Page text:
Stage IV (D) Prostate Cancer
A stage IV prostate cancer is said to exist if the final evaluation shows that the cancer has spread to distant locations in the body, which usually includes bones. Stage IV disease may be further classified as the following depending on the extent of the cancer (tumor):
- The tumor has spread to pelvic lymph nodes or is obstructing the ureters (the tubes from the kidneys to the bladder), or both.
- Cancer spread (metastasis) to lymph nodes outside the pelvic area, bone involvement, or spread to other distant parts of the body.
Prostate cancer diagnosed in this stage is often difficult to cure, although patients may live for several years with effective treatment.
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Patients diagnosed with stage IV prostate cancer can be broadly divided into two groups. Patients with cancer locally confined to the pelvis, but involving adjacent organs or lymph nodes have localized stage IV or D1 prostate cancer. Patients with disease that has spread to distant organs, most commonly the spine, ribs, pelvis and other bones have metastatic stage IV or D2 prostate cancer.
Prostate cancer may not be diagnosed until it has invaded adjacent organs, such as the rectum or bladder, or spread to lymph nodes in the pelvis. When this occurs, surgery (radical prostatectomy) is seldom an effective treatment. Current treatment involves a combination of external beam radiation therapy (EBRT) and hormone therapy. Hormone therapy deprives a man’s body of male hormones necessary for prostate cancer to grow. In localized stage IV prostate cancer, hormone therapy and radiation therapy are often given together; however, new treatment strategies that offer patients a chance of cure are needed.
Combined Modality Therapy
Patients with prostate cancer documented to involve the pelvic lymph nodes have an average time to cancer progression of approximately 18 months and this is reduced to less than 12 months in patients with high-grade cancer. Historically, standard treatment of these patients has involved hormonal therapy, surgery or radiation therapy. Treatment with either hormonal therapy or radiation therapy is associated with an approximate 55% chance of patients surviving 5 years without evidence of cancer progression, compared to approximately 20-40% for patients treated with surgery.
It has been demonstrated in several other cancers that multi-modality treatments that use combinations of chemotherapy, surgery, radiation and hormonal therapy improve cure or survival rates compared to treatment with a single therapy. In order to evaluate whether combination therapy could be beneficial in the treatment of prostate cancer that involves pelvic lymph nodes, a clinical study compared radiation therapy followed by immediate hormonal therapy to radiation therapy followed by delayed hormonal therapy, which was initiated only at the time of cancer progression.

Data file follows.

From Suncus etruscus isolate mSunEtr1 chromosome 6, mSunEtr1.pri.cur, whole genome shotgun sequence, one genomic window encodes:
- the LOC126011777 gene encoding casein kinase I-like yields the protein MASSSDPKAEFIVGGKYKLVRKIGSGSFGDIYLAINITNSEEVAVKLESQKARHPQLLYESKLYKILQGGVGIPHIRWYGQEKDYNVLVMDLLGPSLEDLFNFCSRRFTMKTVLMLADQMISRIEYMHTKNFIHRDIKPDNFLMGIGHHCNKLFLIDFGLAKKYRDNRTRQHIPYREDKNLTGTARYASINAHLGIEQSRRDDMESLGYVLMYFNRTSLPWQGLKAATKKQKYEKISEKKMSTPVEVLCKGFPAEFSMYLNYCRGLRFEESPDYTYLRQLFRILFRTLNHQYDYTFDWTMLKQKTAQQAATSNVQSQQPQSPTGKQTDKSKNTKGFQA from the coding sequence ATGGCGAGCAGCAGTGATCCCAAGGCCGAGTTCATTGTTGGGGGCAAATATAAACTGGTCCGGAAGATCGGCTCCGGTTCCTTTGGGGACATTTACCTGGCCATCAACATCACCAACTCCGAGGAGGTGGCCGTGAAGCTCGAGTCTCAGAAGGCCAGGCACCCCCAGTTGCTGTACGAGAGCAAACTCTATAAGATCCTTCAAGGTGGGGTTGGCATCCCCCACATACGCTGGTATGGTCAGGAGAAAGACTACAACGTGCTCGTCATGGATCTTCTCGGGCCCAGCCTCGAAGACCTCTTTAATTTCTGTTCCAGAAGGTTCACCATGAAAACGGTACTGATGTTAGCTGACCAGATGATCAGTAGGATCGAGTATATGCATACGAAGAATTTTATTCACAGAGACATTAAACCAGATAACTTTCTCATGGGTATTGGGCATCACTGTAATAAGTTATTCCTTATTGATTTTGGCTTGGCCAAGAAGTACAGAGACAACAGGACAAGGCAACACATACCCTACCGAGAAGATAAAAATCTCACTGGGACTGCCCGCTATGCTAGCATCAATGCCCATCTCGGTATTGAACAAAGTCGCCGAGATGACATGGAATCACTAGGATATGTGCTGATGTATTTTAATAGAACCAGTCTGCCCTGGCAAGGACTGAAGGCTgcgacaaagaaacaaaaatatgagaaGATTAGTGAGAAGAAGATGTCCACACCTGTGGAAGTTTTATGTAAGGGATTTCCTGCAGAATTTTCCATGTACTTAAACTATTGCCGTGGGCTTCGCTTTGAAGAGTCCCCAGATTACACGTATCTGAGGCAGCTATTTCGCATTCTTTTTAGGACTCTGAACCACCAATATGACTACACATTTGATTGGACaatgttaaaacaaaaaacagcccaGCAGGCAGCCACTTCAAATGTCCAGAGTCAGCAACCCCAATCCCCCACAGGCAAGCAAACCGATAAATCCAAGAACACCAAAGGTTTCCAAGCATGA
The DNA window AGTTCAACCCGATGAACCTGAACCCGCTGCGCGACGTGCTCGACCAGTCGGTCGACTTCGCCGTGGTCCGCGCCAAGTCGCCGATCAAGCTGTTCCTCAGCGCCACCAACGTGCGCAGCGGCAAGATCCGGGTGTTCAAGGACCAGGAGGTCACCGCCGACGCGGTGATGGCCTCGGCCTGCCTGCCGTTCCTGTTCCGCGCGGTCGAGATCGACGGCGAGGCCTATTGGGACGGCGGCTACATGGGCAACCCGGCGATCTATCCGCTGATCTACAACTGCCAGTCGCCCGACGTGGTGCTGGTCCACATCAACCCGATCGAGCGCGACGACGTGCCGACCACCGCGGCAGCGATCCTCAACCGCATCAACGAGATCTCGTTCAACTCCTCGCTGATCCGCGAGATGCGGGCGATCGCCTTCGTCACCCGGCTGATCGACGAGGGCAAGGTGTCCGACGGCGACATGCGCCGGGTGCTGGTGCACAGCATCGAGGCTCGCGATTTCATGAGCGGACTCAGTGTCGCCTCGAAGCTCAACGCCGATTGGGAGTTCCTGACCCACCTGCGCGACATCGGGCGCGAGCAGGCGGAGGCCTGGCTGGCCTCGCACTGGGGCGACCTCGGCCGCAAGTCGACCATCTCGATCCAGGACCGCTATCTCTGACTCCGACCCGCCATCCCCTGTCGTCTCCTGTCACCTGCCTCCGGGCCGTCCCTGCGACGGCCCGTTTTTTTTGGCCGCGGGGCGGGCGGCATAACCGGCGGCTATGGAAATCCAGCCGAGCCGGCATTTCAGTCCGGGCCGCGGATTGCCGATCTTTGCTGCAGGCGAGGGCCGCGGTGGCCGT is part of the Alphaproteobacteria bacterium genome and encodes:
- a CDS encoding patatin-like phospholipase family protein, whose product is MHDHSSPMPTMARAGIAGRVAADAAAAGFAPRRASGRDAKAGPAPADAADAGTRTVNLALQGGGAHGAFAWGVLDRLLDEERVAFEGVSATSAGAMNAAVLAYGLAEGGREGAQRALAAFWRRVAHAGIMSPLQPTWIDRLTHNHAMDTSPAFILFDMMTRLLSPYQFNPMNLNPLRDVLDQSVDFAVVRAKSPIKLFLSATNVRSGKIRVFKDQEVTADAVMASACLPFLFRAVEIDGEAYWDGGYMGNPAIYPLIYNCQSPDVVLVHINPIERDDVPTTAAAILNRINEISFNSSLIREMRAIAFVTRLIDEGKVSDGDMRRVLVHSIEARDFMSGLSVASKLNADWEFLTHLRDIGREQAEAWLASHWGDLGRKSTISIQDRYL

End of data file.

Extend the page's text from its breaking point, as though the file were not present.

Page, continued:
Patients treated with radiation therapy and immediate hormonal therapy were more likely to be alive 5 years from initiation of treatment without evidence of cancer progression or development of distant metastatic disease than patients treated with radiation and delayed hormonal therapy. Both treatments, however, produced a similar chance of survival 5 years following treatment. The results of this clinical study suggest that the combination of radiation therapy and hormonal therapy reduces the time to cancer recurrence and development of metastatic disease, and may improve a patient’s quality of life. The combination of radiation and immediate hormonal therapy increased the survival of some patients.
Clinical studies are ongoing comparing hormonal treatment to radiation treatment alone to determine whether radiation is necessary. Perhaps of greater interest, however, is whether the addition of other anti-cancer treatments directed at controlling cancer that has spread away from the prostate could improve the outcome of patients when combined with hormonal therapy, radiation therapy, or both. In other cancers, delivery of systemic treatment (hormonal therapy or chemotherapy) prior to radiation therapy has been demonstrated to improve both local control of the cancer and long-term cancer-free survival. Delivery of hormonal therapy or chemotherapy prior to radiation treatment (neoadjuvant therapy) may also be a more promising way to combine these treatment approaches.
Prostate cancer that has spread to distant organs and bones is treatable, but not curable with current standard therapies. Hormonal therapy has been the standard treatment of metastatic prostate cancer for many years. Metastatic prostate cancer usually can be controlled with hormone therapy for a period of time, often several years. Eventually, however, most prostate cancers are able to grow despite the hormone therapy. To learn more, go to Hormonal Treatment of Prostate Cancer.